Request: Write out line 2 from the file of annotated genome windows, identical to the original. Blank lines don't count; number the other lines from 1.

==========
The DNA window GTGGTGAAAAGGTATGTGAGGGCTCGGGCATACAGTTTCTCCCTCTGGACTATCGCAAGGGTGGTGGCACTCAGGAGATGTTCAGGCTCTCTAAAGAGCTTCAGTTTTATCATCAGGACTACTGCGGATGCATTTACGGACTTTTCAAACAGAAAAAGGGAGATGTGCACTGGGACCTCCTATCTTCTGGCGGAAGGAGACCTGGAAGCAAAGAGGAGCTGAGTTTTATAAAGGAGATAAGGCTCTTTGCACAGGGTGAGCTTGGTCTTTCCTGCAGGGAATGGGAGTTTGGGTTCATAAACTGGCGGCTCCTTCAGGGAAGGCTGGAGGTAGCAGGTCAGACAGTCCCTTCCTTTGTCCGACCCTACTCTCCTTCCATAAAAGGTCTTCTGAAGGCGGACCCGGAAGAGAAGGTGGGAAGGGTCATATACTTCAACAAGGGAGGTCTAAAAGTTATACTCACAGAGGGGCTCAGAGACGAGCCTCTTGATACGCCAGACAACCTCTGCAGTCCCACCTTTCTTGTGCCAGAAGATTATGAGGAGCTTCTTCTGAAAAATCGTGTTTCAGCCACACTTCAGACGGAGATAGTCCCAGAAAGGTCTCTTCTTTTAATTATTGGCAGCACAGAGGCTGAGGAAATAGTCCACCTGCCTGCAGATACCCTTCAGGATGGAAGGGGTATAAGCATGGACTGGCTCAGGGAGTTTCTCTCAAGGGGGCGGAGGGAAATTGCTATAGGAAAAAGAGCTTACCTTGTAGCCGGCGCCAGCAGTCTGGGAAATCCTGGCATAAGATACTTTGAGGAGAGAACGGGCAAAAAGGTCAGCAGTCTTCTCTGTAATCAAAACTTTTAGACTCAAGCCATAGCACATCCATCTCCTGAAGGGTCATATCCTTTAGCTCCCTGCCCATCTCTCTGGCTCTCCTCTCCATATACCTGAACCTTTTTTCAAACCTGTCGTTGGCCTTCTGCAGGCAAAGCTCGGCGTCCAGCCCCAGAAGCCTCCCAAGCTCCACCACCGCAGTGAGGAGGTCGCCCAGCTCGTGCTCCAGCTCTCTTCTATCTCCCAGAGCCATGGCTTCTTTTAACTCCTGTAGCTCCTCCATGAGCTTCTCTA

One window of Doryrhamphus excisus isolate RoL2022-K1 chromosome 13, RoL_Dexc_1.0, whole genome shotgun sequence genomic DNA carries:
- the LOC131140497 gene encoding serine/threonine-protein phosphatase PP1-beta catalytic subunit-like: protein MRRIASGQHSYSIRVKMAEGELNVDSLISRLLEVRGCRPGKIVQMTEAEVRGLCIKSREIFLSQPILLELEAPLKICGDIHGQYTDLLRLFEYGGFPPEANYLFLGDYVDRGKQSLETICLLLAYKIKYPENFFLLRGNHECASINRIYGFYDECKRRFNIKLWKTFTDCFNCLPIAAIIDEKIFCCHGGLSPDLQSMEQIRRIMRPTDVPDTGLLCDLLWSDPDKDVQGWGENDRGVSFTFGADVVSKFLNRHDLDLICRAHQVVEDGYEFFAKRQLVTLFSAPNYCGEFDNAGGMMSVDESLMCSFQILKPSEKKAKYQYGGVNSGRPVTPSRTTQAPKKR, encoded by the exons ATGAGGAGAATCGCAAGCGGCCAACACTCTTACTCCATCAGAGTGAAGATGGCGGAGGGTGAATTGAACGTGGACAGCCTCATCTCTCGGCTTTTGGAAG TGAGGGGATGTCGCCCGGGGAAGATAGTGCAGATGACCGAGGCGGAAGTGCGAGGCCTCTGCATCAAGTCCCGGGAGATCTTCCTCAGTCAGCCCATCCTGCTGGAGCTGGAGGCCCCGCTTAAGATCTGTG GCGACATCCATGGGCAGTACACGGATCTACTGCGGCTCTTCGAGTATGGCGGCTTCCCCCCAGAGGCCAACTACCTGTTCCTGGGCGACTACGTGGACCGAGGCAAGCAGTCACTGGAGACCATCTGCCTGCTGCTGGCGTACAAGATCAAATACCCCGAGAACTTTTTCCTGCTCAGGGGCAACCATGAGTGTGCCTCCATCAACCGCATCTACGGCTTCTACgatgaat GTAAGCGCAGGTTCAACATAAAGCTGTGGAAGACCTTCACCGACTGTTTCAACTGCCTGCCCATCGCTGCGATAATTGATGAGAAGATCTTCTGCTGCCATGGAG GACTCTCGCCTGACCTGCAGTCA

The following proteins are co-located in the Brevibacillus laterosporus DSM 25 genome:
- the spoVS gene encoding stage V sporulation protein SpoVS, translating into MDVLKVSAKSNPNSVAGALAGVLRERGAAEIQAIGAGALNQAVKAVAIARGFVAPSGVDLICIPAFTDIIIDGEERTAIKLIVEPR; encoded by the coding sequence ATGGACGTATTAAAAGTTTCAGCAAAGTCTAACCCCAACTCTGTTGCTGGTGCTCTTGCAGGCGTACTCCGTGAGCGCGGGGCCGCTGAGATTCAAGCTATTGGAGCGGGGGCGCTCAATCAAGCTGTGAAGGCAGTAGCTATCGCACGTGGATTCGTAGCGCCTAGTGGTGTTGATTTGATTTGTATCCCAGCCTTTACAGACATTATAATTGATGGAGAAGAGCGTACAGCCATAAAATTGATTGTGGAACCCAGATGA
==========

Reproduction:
One window of Doryrhamphus excisus isolate RoL2022-K1 chromosome 13, RoL_Dexc_1.0, whole genome shotgun sequence genomic DNA carries: